Slideshow: Fans remember the ‘King of Pop’ Several months ago, Jackson had begun badgering Lee about Diprivan, also known as Propofol, Lee said. It is an intravenous anesthetic drug widely used in operating rooms to induce unconsciousness. It is generally given through an IV needle in the hand.

Patients given Propofol take less time to regain consciousness than those administered certain other drugs, and they report waking up more clear-headed and refreshed, said University of Chicago psychopharmacologist James Zacny.

It has also been implicated in drug abuse, with people using it to "chill out" or to commit suicide, Zacny said. Accidental deaths linked to abuse have been reported. The powerful drug has a very narrow therapeutic window, meaning it doesn't take doses much larger than the medically recommended amount to stop a person's breathing.

An overdose that stops breathing can result in a buildup of carbon dioxide, causing the heart to beat erratically and leading to cardiac arrest, said Dr. John Dombrowski, a member of the board of directors of the American Society of Anesthesiologists.

Because it is given intravenously and is not the kind of prescription drug typically available from pharmacists, abuse cases have involved anesthesiologists, nurses and other hospital staffers with easy access to the drug, Zacny said.

In recent months, Lee said, Jackson waved away her warnings about it.

"I had an IV and when it hit my vein, I was sleeping. That's what I want," Lee said Jackson told her.

"I said, 'Michael, the only problem with you taking this medication' — and I had a chill in my body and tears in my eyes three months ago — 'the only problem is you're going to take it and you're not going to wake up," she recalled.

According to Lee, Jackson said it had been given to him before but he didn't want to discuss the circumstances or identify the doctor involved.

The singer also drew his own distinctions when it came to drugs versus prescription medicine.

"He said, `I don't like drugs. I don't want any drugs. My doctor told me this is a safe medicine,'" Lee said. The next day, she said she brought a copy of the Physician's Desk Reference to show him the section on Diprivan.

"He said, 'No, my doctor said it's safe. It works quick and it's safe as long as somebody's here to monitor me and wake me up. It's going be OK,'" Lee said. She said he did not give the doctor's name.

Lee said at one point, she spent the night with Jackson to monitor him while he slept. She said she gave him herbal remedies and stayed in a corner chair in his vast bedroom.

After he settled in bed, Lee told Jackson to turn down the lights and music — he had classical music playing in the house. "He also had a computer on the bed because he loved Walt Disney," she said. "He was watching Donald Duck and it was ongoing. I said, `Maybe if we put on softer music,' and he said, `No, this is how I go to sleep.'"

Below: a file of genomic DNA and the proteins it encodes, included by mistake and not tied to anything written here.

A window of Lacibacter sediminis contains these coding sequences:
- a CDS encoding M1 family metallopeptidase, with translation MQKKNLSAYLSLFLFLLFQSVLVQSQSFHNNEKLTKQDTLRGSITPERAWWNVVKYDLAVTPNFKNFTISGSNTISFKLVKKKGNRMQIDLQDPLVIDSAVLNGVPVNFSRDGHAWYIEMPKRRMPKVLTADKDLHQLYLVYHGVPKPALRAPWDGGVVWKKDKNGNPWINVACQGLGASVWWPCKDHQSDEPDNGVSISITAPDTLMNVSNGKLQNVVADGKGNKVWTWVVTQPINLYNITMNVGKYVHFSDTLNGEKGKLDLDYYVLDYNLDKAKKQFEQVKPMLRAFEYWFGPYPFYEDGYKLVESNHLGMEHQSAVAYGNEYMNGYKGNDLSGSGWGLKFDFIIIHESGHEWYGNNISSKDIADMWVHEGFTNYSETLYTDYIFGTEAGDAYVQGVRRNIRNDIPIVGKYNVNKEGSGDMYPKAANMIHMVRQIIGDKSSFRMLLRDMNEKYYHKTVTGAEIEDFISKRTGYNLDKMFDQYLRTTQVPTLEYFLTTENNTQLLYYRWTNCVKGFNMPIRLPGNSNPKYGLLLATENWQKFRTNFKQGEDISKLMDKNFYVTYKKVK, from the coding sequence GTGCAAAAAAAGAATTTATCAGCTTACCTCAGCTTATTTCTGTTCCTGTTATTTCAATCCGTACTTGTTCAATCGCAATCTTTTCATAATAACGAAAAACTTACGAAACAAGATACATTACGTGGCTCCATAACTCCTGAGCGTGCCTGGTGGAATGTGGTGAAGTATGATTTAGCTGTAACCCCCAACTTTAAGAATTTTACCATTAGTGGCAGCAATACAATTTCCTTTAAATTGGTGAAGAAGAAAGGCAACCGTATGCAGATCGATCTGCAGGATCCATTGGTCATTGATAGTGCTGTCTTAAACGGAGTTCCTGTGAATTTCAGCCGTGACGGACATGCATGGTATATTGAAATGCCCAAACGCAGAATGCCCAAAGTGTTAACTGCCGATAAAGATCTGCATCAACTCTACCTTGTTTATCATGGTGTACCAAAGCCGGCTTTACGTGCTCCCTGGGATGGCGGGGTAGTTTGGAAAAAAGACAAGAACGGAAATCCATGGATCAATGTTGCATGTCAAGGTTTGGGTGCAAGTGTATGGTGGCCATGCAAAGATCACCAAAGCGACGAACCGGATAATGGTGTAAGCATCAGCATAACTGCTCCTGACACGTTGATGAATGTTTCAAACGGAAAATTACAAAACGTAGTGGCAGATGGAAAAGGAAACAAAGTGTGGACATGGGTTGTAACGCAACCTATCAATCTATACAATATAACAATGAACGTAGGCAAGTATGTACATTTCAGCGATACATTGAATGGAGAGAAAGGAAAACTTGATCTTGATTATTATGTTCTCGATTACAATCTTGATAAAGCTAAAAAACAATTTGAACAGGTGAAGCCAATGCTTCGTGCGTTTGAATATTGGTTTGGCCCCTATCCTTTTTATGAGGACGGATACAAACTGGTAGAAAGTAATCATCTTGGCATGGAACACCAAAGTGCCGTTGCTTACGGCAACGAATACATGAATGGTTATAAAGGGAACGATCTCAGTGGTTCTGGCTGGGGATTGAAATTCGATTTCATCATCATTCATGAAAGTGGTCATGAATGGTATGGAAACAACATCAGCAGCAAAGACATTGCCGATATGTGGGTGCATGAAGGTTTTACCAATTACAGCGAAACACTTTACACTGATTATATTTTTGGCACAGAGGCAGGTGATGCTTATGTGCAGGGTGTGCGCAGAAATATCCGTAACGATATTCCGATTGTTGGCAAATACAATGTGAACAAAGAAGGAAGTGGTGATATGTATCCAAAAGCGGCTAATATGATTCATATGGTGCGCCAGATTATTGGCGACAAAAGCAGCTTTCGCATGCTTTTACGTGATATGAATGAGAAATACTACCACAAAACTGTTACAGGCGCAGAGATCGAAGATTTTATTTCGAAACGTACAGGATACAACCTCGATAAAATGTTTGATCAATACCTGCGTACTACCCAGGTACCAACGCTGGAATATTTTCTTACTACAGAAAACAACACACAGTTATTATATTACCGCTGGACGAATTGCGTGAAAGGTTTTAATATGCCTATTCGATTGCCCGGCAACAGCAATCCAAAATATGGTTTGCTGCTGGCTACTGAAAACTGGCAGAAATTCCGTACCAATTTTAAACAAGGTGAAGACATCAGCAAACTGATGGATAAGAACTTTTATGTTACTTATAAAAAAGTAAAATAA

Three and a half hours later, Jackson jumped up and looked at Lee, eyes wide open, according to Lee. "This is what happens to me," she quoted him as saying. "All I want is to be able to sleep. I want to be able to sleep eight hours. I know I'll feel better the next day."

Did insomnia have roots in 2005 trial?
Lee, 56, is licensed as a registered nurse and nurse practitioner in California, according to the state Board of Registered Nursing's Web site. She attended Los Angeles Southwest College and the Charles Drew University of Medicine and Sciences in Los Angeles.

Comedian Dick Gregory, who knows Lee and her work, said he believes Jackson's insomnia had its roots in the pop star's 2005 trial on child molestation charges. Jackson's health had deteriorated so much that his parents called Gregory, a natural foods proponent, for help.

Gregory said Jackson wasn't eating or drinking at the time, and after he was persuaded by Gregory to undergo testing, ended up hospitalized for severe dehydration.

But Jackson obviously was healthy enough to withstand the level of medical scrutiny needed to insure him for the upcoming high-stakes London concerts, Gregory said. "That you don't trick," he said of the exams.

Lee, who has also worked with Stevie Wonder, Marla Gibbs, Reynaldo Rey and other celebrities, said she was introduced to Jackson by the mother of one of his staff members. Jackson's three children had minor cold symptoms and their pediatrician was out of town.

Lee said she went to the house in January, the first of about 10 visits there through April, and treated the children with vitamins. Michael, intrigued, asked what else she did and took her up on her claim she could boost his energy.

After running blood tests, she devised protein shakes for him and gave him an intravenous vitamin and mineral mixture — known as a "Myers cocktail," after Dr. John Myers — which Lee said she uses routinely in her practice.

"It wasn't that he felt sick," she said. "He just wanted more energy."

Lee said she decided to speak out to protect Jackson's reputation from what she considers unfounded allegations of drug abuse or shortcomings as a parent.

"I think it's so wrong for people to say these things about him," she said. "He was a wonderful, loving father who wanted the best for his children."

Copyright 2009 The Associated Press. All rights reserved. This material may not be published, broadcast, rewritten or redistributed.